• Do you worry that terrible things will happen even if they are unlikely?
  • Do you often feel worried, 'on edge' or nervous?
  • Do you criticize yourself harshly?
  • Do you often assume that things will turn out badly?
  • Do you need to think things through for a long time before you act?
  • Do you procrastinate or avoid doing things altogether because of anxiety?

If you answered yes to any of these, chances are that you're dealing with some degree of anxiety. That's not necessarily bad; anxiety is a basic human emotion. But it can become uncomfortable and even debilitating. And that’s when it makes sense to do something about it. In this beginner's guide, we cover everything you need to know.

What is anxiety in the first place?

The obvious starting point is to understand what anxiety is in the first place. Psychologists and researchers mostly define it as

an emotional state characterized by feelings of tension, worried thoughts and physical changes like increased blood pressure.

It's the human body's physical response to danger. And it's made up of three components: thoughts, feelings and behaviors.

Components of anxiety

Without uncomfortable feelings, negative and repetitive thoughts and dysfunctional behaviors (like avoidance) there’s no anxiety. It can go different ways but it’s always some combination of those three ingredients that make life uncomfortable.

When psychologists talk about anxiety, they often refer to anxiety disorders. And about 40 million people in the US alone suffer from some form of those. But even more are simply prone to anxiety. That means that they simply have a general tendency to feel anxious, nervous or uneasy.

In whatever category you fall, there are a couple of problems that anxiety causes. The good news is that there's something we can do about this. The bad news is that many people don't know what. But that's why you're here.

The reason you experience anxiety

Anxiety is caused by an over-reaction of the human fight-or-flight response. This innate reaction has developed over more than hundred thousand years of evolution in order to protect us from danger. It's a biological process that kicks in whenever the brain detects something dangerous.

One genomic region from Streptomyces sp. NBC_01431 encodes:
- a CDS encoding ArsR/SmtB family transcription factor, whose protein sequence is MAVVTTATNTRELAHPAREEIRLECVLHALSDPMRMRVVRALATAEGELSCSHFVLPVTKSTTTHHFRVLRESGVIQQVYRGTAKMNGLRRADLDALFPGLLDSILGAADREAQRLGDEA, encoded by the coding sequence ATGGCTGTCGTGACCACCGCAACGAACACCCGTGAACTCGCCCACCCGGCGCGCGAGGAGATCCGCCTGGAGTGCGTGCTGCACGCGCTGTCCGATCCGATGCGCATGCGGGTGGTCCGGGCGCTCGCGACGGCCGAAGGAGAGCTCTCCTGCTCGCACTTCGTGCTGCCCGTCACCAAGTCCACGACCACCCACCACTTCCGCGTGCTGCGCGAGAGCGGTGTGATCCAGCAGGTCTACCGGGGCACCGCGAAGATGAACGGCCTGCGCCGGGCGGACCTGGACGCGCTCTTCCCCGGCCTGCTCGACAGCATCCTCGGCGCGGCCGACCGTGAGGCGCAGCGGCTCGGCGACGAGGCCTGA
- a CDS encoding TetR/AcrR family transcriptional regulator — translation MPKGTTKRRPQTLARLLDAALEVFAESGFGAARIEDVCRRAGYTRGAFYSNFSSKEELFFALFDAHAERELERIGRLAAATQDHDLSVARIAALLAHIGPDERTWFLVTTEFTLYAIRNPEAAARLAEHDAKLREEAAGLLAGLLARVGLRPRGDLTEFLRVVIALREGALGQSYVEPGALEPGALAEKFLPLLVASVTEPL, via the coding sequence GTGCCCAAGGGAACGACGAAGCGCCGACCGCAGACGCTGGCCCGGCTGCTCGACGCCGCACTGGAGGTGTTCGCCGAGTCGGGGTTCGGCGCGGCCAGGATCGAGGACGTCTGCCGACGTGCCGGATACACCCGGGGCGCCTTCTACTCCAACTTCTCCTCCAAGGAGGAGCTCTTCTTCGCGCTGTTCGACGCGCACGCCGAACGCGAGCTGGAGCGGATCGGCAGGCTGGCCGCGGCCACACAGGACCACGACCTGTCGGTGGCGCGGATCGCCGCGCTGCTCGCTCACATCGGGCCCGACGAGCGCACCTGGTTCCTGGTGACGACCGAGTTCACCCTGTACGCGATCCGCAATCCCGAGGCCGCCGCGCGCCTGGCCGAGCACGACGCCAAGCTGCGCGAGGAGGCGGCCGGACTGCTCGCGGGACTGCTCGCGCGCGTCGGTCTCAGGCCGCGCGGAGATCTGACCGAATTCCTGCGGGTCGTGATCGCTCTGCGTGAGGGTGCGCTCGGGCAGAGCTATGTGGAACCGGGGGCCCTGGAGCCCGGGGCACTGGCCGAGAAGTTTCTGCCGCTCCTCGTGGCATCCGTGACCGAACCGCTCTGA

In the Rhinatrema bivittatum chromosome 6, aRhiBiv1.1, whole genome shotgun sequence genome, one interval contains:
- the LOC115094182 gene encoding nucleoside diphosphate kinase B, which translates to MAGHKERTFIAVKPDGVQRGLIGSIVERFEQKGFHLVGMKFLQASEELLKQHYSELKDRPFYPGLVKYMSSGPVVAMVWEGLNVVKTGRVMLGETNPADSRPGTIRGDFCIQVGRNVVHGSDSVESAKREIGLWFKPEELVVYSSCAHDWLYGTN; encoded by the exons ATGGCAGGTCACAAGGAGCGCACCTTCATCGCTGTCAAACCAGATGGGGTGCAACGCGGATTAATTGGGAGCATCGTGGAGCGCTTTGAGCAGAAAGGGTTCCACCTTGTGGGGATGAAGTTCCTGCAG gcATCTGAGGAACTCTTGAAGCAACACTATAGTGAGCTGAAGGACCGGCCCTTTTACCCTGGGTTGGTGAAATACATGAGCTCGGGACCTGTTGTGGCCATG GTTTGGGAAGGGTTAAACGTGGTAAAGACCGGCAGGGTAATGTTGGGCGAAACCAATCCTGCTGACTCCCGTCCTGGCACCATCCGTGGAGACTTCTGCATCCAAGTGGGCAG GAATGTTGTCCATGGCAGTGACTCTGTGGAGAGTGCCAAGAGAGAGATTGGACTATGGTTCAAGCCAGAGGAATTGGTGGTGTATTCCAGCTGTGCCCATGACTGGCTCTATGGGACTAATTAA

Imagine you live in a world full of dangerous animals. That's the life many of our early human ancestors had. When you were walking through the woods and a wild tiger crossed your path, you had to react quickly. Your entire body and your brain had to switch into survival mode. And that's what the fight-or-flight reaction is designed to do. The heart beat increases, you breathe faster and you can't think of anything but the danger in front of you. Without the fight-or-flight response, our ancestors wouldn't have survived so successfully.

The same reaction, however, also causes anxiety. And that's when it's not helpful anymore. People with social anxiety, for example, feel the same intense physiological response when they interact with other people. Their brains trigger a response that developed to help them in life-threatening situations - but they do this when there is no real danger in sight. The same happens during panic attacks. The fight-or-flight reaction gets completely out of hand - often without an apparent reason.

What's important to understand is that even though this isn't rational we all know it one way or another. Imagine you're young and alone at home at night. You hear a noise that you wouldn't even pay attention to during the day. But hearing it alone at night, this noise becomes scary. That's what anxiety is. It makes your heart beat faster and you start to look out for other things that could be scary. Your mind becomes hyper-focused on figuring out if you're in danger and you get extra sensitive to anything that could be scary. Regular anxiety feels the same way.

The many kinds of anxiety

Anxiety can come in all kinds of different shapes and forms. It causes various symptoms but all of them fall into one of the three categories. Thoughts, feelings and behaviors.

1. Worrying and rumination

It's quite common for anxious people to worry a lot. There's an urge to think things through to prevent bad things from happening. Or to replay events in your mind to find out how other people might have perceived you. The problem is that most of the time people end up going over negative thoughts without actually solving the problem.

Anxious feelings and worrisome thoughts then form a feedback loop. Negative thoughts cause unpleasant feelings which in turn lead to more worries.

There’s a whole range of options but the most effective ones involve dealing with those thoughts directly.

In cognitive-behavioral therapy (CBT), people gradually learn that their anxiety is caused by so-called thinking errors. Those are irrational thought patterns that we can learn to identify and then restructure systematically.

In acceptance and commitment therapy, people learn to see their thoughts as mere events in their mind. Or put differently, ACT teaches how to distance oneself from one’s thoughts. The key here is to see which thoughts are helpful and which are not.

Mindfulness-based approaches then use a uniquely human ability. There's a space between whatever happens to us (the stimulus) and how we respond to it (the response. The ability to widen and use this space is trained by regular mindfulness practice. As a result, thoughts and external events lose their power over us as we learn to respond to them differently.